I was a lot of different people in the four years I made the record. There were probably at least 30 pretty decent things recorded that I whittled back to the 14 you get on the record, plus there’s another 11 cuts that you get as a download with the vinyl version. I started off the record at a time I was getting to tour the world and have a lot of fun being a musician primarily for really the first time. So, a lot of it was done during weeklong trips home from She & Him or M. Ward tours and getting out the 4-track and having a blast fooling around. It went from that to a heavier period where my dad had cancer and was dying. He did pass away in 2008, and then I continued on doing whatever felt right on a given day.
It all sorta works together, and describing the path to its creation seems much more jumbled than the finished album. There’s something about this record that holds it together, and I actually like that I can’t put my finger on exactly what that ‘something’ is. There should be some mystery to music.
I worked pretty hard on making it feel that way. I felt it was important for it to have a little thread. There was no grand plan to what kind of stylistic record this would be. I just liked how the stuff was turning out, and I’m glad it flowed together that way for you.
It swings in a really appealing way. The hazy shuffle of “Hippie Girl” or the Highway 61-like vibe of some pieces like “Strange” give the feeling that a freak flag still flutters overhead for you.
Oh yeah! I like those two.
That sense of playfulness has gone out the window in rock ‘n’ roll for a lot of folks. There are novelty songs and there are serious songs but little of quality that embraces impulses like, “Let’s go skinny dipping just because!”
Yes, after the wake let’s all go skinny dipping!
The first time I heard the chorus to “Strange” – “don’t be a stranger, just be strange” – I realized how few anthems there are for weirdoes these days. You have a real hunger for interesting sounds, too, where you sit in a sound and see where it takes you. The drive to craft melodies and verses can miss out on texture and mood, which can be just as valuable.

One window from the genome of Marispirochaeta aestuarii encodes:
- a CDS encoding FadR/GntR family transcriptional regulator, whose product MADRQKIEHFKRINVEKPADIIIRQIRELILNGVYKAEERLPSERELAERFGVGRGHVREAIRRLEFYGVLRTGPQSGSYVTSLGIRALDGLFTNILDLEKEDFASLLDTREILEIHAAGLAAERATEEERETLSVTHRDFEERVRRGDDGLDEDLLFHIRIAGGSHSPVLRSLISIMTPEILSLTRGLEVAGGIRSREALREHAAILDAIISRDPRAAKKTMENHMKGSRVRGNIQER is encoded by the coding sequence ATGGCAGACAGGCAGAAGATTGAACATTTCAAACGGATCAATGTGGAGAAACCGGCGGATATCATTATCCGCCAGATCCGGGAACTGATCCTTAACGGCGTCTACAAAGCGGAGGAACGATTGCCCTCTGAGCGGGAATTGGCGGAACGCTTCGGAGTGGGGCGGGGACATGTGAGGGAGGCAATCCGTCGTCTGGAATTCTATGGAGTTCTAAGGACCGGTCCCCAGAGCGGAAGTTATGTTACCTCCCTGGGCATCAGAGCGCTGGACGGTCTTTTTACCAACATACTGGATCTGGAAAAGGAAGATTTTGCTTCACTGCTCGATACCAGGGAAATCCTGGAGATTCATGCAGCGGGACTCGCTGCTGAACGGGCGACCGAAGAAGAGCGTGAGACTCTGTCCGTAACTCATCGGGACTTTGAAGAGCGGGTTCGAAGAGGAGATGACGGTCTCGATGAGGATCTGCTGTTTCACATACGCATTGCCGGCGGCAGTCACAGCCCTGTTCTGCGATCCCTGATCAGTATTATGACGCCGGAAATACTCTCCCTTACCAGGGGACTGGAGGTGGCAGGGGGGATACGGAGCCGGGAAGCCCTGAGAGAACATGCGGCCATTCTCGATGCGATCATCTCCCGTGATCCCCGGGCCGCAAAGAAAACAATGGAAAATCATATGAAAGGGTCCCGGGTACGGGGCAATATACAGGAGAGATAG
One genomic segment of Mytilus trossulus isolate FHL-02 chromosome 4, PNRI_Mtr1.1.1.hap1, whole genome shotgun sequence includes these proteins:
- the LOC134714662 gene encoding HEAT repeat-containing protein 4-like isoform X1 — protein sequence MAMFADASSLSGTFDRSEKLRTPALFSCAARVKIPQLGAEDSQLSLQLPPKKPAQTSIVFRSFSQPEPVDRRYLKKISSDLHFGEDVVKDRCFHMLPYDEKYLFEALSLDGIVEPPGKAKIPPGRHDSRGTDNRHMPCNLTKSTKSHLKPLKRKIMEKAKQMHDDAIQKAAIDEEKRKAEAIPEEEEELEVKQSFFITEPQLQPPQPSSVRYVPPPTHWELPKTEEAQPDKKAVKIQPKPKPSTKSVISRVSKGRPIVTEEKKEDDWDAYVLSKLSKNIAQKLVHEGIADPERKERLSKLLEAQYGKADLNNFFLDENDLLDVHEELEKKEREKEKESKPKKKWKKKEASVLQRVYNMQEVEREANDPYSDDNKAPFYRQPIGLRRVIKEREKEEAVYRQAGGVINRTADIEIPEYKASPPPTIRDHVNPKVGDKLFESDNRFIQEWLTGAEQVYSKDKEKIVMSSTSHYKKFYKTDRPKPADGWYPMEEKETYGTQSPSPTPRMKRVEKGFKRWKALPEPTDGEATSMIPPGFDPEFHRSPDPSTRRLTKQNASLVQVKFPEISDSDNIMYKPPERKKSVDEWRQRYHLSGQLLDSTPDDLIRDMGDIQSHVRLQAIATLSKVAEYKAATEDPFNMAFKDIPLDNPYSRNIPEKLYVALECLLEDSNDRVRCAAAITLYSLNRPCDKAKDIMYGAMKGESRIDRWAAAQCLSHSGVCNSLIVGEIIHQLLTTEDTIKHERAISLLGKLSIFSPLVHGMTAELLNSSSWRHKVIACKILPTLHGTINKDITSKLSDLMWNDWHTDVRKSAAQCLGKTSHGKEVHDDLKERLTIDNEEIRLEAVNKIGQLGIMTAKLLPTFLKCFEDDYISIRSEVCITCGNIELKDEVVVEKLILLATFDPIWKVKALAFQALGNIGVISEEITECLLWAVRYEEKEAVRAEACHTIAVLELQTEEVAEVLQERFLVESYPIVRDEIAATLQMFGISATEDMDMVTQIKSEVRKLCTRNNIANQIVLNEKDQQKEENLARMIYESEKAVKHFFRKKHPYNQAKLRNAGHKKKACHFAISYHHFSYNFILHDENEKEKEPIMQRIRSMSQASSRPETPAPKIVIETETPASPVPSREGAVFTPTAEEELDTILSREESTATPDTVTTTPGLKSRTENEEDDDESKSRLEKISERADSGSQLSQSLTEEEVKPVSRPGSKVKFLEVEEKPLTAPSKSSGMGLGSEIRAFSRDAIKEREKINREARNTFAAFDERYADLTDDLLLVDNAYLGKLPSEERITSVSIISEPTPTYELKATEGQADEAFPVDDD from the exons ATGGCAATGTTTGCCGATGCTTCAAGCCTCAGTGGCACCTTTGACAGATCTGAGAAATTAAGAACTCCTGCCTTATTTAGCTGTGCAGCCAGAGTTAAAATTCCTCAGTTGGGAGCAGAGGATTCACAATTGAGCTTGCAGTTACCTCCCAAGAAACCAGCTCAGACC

Absolutely true. Sometimes it’s about the sound as much as anything else. “Medic” [on the new album] is all about this idea. I think it actually had lyrics and I ended up turning it into an instrumental. I abandoned the words I was singing over it early on, though you can hear a little bit of a rap come up in the middle. It’s all very hazy and intentionally so.
Pieces like that in your catalogue make me think I’m hearing something bump around in another part of the house. How do you put an intangible like that into a studio setting?
It does feel supernatural. A lot of times on these [solo] records I was just working by myself with headphones on and I’d come across just exactly what you describe, where something else is in control and I like it and I better roll the mix-down tape now ‘cause this is kinda doing it for me.
I played “Medic” and a few other tracks by you in the same vein for a friend, whose response was, “Uh, do you have a bong around we could use?”
[Laughs] That’s hilarious. I’m sure it would work just fine that way.
You’re friendly to the sativa-minded but I don’t think you’re making stoner music.
As you play music with M. Ward, She & Him and others, how you do compartmentalize that work from what you’re doing on your own? These are very different experiences, and even different from what you did in The Old Joe Clarks.
Well, the M. Ward and She & Him gigs are fun. It’s their thing and I have a part in it, but ultimately before and after the show I don’t have responsibilities other than sound check. They have to do interviews, photos or some business issue. It’s pretty carefree and I’m making money playing music, which is great. With my thing, I have worry if anyone is going to come to the show, is anybody gonna buy the record, etc.? I’m not complaining but it’s a tiny little niche. If I want to hire players often I have to pay out of my pocket since they have to make a little something. There’s more financial concerns when it comes to performing and promoting the stuff because it’s not a moneymaking kind of music…yet. The creating of it is just pure release and joy. I like it!
You can hear that direct, almost pure inspiration inside your music. With so much commercially oriented music you pick up on lots of elements that are anything but artistic or creative. When I listen to your stuff I feel like I’m hearing sounds that you need to make as much as want to make.
Yep. The first record I did like this was Hello, Hello, Hello (2005), and it was intentionally done with the mindset that I was making money off recording and playing with other people’s bands, and that’s very satisfying. I love both those things, but with my own stuff the last things I needed to worry about was how it would be received or if it would make money. I try to make it good, but if I stopped making them at all I don’t think a lot of people would really notice. So, I might as well make sure that every one of them is as good as it can be but not from a commercial angle.
So, what’s usually going through your head right before you go onstage?
Depends on if I’m playing solo or with a band. If I’m playing solo, it’s about becoming one with the room a little bit. If it’s with the band, it’s first about becoming one with the band and then with the room. I’m just putting myself in the performance mode and shutting out the rest of the noise.